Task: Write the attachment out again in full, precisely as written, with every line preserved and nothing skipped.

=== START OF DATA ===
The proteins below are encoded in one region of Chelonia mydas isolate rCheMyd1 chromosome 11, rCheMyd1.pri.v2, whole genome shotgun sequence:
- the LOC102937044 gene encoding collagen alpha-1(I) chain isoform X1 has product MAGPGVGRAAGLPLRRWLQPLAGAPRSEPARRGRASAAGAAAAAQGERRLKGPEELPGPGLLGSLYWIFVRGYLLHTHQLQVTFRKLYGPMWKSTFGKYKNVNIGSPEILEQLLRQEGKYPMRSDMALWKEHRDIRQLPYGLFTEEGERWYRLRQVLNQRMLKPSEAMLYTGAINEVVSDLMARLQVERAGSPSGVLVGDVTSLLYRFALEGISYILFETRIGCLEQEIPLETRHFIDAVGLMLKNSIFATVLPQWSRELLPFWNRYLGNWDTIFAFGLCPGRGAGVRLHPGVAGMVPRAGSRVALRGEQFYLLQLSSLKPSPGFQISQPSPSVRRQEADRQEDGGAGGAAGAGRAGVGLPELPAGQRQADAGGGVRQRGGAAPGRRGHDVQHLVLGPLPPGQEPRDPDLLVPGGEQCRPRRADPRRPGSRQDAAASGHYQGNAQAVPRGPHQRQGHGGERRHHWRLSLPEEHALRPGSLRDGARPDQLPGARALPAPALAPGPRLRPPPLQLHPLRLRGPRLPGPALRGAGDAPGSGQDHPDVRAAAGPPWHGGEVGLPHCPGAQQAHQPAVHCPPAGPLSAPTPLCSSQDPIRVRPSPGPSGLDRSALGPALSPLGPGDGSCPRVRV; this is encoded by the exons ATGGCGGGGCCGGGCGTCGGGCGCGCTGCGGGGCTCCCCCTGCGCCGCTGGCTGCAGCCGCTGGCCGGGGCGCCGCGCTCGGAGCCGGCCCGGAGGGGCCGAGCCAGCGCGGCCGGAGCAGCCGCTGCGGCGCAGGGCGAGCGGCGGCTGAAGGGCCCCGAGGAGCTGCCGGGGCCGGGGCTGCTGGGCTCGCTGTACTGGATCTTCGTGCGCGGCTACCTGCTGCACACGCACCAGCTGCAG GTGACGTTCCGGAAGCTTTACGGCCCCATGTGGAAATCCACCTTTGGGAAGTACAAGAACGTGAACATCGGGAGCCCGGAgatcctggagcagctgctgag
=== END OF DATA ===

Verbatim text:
The proteins below are encoded in one region of Chelonia mydas isolate rCheMyd1 chromosome 11, rCheMyd1.pri.v2, whole genome shotgun sequence:
- the LOC102937044 gene encoding collagen alpha-1(I) chain isoform X1 has product MAGPGVGRAAGLPLRRWLQPLAGAPRSEPARRGRASAAGAAAAAQGERRLKGPEELPGPGLLGSLYWIFVRGYLLHTHQLQVTFRKLYGPMWKSTFGKYKNVNIGSPEILEQLLRQEGKYPMRSDMALWKEHRDIRQLPYGLFTEEGERWYRLRQVLNQRMLKPSEAMLYTGAINEVVSDLMARLQVERAGSPSGVLVGDVTSLLYRFALEGISYILFETRIGCLEQEIPLETRHFIDAVGLMLKNSIFATVLPQWSRELLPFWNRYLGNWDTIFAFGLCPGRGAGVRLHPGVAGMVPRAGSRVALRGEQFYLLQLSSLKPSPGFQISQPSPSVRRQEADRQEDGGAGGAAGAGRAGVGLPELPAGQRQADAGGGVRQRGGAAPGRRGHDVQHLVLGPLPPGQEPRDPDLLVPGGEQCRPRRADPRRPGSRQDAAASGHYQGNAQAVPRGPHQRQGHGGERRHHWRLSLPEEHALRPGSLRDGARPDQLPGARALPAPALAPGPRLRPPPLQLHPLRLRGPRLPGPALRGAGDAPGSGQDHPDVRAAAGPPWHGGEVGLPHCPGAQQAHQPAVHCPPAGPLSAPTPLCSSQDPIRVRPSPGPSGLDRSALGPALSPLGPGDGSCPRVRV; this is encoded by the exons ATGGCGGGGCCGGGCGTCGGGCGCGCTGCGGGGCTCCCCCTGCGCCGCTGGCTGCAGCCGCTGGCCGGGGCGCCGCGCTCGGAGCCGGCCCGGAGGGGCCGAGCCAGCGCGGCCGGAGCAGCCGCTGCGGCGCAGGGCGAGCGGCGGCTGAAGGGCCCCGAGGAGCTGCCGGGGCCGGGGCTGCTGGGCTCGCTGTACTGGATCTTCGTGCGCGGCTACCTGCTGCACACGCACCAGCTGCAG GTGACGTTCCGGAAGCTTTACGGCCCCATGTGGAAATCCACCTTTGGGAAGTACAAGAACGTGAACATCGGGAGCCCGGAgatcctggagcagctgctgag